Apple is facing a consumer class-action lawsuit alleging it knowingly manufactured, marketed, and distributed its new iPod Nano with a defectively designed screen that is vulnerable to scratching during ordinary use.
From the beginning, Apple touted the Nano as being incredibly small and sturdy. In order to make the device as compact as possible and get it to market quickly, however, Apple is alleged to have compromised the quality of the device.
The complaint claims that, when a major design flaw was encountered, the company ignored it. It seems that once on the market, reports began coming in that the LCD display became blotched and unusable. The iPod would still play, but the user had no controls.
There was no physical damage to the iPod and Apple took the position that the LCD screen is not covered under warranty. Thus, users were “basically…out of luck. What a rip-off," said one of the customers who complained to ConsumerAffairs.com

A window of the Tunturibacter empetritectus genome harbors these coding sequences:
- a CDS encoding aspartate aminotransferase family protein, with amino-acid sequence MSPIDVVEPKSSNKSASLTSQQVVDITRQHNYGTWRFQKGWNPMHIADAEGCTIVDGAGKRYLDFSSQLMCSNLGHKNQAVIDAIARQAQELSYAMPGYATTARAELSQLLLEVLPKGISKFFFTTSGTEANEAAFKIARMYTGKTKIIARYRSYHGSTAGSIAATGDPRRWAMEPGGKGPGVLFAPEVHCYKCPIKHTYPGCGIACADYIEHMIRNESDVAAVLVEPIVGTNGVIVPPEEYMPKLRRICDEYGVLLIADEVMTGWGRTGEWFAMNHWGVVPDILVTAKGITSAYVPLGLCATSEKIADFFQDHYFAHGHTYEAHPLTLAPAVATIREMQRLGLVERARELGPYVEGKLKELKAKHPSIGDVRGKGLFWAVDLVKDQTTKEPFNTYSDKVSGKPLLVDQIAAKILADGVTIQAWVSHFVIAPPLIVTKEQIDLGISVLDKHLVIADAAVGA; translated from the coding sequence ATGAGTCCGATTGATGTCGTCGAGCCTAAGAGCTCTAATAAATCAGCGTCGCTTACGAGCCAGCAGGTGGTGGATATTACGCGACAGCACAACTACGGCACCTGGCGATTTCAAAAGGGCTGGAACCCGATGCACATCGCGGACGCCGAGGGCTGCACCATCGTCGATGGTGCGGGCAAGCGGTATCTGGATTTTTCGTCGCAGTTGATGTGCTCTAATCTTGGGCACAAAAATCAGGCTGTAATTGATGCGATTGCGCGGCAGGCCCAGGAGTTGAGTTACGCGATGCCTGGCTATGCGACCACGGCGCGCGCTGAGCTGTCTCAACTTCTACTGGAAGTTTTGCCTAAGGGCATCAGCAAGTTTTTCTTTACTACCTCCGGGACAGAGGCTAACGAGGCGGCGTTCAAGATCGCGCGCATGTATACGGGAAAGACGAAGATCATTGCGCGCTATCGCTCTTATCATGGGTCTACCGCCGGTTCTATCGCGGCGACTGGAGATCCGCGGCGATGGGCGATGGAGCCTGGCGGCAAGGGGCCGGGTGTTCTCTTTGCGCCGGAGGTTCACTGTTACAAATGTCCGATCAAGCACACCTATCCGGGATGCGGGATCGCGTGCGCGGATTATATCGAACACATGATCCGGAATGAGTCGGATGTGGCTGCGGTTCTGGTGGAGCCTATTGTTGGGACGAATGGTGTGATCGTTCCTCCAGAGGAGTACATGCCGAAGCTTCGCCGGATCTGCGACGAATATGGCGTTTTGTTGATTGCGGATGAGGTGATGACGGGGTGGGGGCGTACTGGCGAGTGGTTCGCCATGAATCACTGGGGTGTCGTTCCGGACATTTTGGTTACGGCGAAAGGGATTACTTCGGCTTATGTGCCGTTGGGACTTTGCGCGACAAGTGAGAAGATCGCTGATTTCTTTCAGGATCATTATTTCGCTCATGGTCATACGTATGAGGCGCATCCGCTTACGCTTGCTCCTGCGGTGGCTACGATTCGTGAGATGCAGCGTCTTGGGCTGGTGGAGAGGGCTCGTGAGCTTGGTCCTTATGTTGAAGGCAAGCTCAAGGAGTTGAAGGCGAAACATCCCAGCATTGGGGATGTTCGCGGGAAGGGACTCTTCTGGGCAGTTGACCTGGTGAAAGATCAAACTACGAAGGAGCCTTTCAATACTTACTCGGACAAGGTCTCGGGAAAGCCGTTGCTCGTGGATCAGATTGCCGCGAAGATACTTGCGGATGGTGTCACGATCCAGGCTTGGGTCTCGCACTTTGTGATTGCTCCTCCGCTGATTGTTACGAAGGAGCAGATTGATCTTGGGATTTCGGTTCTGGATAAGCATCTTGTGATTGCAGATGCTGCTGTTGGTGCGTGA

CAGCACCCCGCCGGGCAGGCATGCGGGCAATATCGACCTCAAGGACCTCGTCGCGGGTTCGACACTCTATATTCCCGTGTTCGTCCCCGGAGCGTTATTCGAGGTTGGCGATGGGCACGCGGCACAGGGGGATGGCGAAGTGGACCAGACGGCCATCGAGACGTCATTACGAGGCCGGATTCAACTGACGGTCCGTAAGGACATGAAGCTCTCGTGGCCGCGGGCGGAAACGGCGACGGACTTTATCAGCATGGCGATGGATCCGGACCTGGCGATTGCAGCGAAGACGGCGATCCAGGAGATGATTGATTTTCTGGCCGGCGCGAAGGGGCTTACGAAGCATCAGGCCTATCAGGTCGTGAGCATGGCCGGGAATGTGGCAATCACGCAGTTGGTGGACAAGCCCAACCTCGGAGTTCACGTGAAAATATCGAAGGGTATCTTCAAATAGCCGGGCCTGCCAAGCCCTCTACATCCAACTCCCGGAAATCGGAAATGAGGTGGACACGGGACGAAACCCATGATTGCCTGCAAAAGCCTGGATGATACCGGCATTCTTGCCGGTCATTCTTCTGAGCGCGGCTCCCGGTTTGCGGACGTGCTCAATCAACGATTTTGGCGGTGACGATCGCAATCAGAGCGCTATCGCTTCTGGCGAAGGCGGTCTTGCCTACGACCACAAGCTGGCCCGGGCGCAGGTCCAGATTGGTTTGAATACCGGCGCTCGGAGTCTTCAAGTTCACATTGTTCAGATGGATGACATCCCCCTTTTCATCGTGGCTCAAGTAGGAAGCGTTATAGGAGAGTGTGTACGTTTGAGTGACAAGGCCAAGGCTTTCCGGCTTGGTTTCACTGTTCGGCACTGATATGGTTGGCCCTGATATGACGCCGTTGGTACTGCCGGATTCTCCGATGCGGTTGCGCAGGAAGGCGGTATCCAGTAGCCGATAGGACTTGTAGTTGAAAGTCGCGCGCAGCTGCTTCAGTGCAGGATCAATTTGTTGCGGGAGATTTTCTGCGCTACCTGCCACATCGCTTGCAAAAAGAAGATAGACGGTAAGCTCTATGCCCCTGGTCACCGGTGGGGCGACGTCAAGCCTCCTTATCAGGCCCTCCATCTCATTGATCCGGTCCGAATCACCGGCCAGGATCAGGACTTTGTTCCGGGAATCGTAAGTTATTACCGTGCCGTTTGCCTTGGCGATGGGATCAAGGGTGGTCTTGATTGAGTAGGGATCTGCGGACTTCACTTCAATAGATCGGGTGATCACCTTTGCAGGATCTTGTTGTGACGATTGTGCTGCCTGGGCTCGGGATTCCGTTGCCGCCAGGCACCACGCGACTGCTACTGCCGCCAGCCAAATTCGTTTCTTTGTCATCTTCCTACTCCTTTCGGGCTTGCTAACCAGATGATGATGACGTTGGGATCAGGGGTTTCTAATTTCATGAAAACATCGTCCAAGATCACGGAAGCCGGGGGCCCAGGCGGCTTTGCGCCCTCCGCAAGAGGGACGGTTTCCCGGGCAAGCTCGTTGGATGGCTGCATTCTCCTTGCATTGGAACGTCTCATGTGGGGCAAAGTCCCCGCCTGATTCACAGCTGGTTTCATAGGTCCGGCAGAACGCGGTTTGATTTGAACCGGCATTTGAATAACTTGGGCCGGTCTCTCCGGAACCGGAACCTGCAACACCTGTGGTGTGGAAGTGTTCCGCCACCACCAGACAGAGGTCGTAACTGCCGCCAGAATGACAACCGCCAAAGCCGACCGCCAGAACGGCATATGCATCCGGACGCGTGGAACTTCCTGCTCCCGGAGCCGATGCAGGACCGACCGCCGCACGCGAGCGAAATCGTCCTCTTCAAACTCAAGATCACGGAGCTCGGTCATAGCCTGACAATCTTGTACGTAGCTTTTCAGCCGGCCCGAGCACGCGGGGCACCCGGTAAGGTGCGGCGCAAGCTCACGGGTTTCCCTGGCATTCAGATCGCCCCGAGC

According to the attorneys for the class, plaintiffs intend to prove that:
- in an effort to rush the iPod Nano to the market, Apple ignored obvious defects in the design;
- Apple later tried to cover up negative responses received from consumers;
- in designing the Nano, Apple reconstructed the housing into a seamless front where the screen and controls reside directly under a less durable film of resin allowing irreparable damage to occur;
- Apple knew the Nano was defective, but chose to market it anyway and simply pass the cost of replacing the defective device on to its customers;
- Apple concealed the defect and advised class members to purchase additional equipment to prevent the screen from scratching excessively
The lawsuit seeks reimbursement for both the cost of the Nano and a $25 fee Apple charged to consumers who returned a damage product.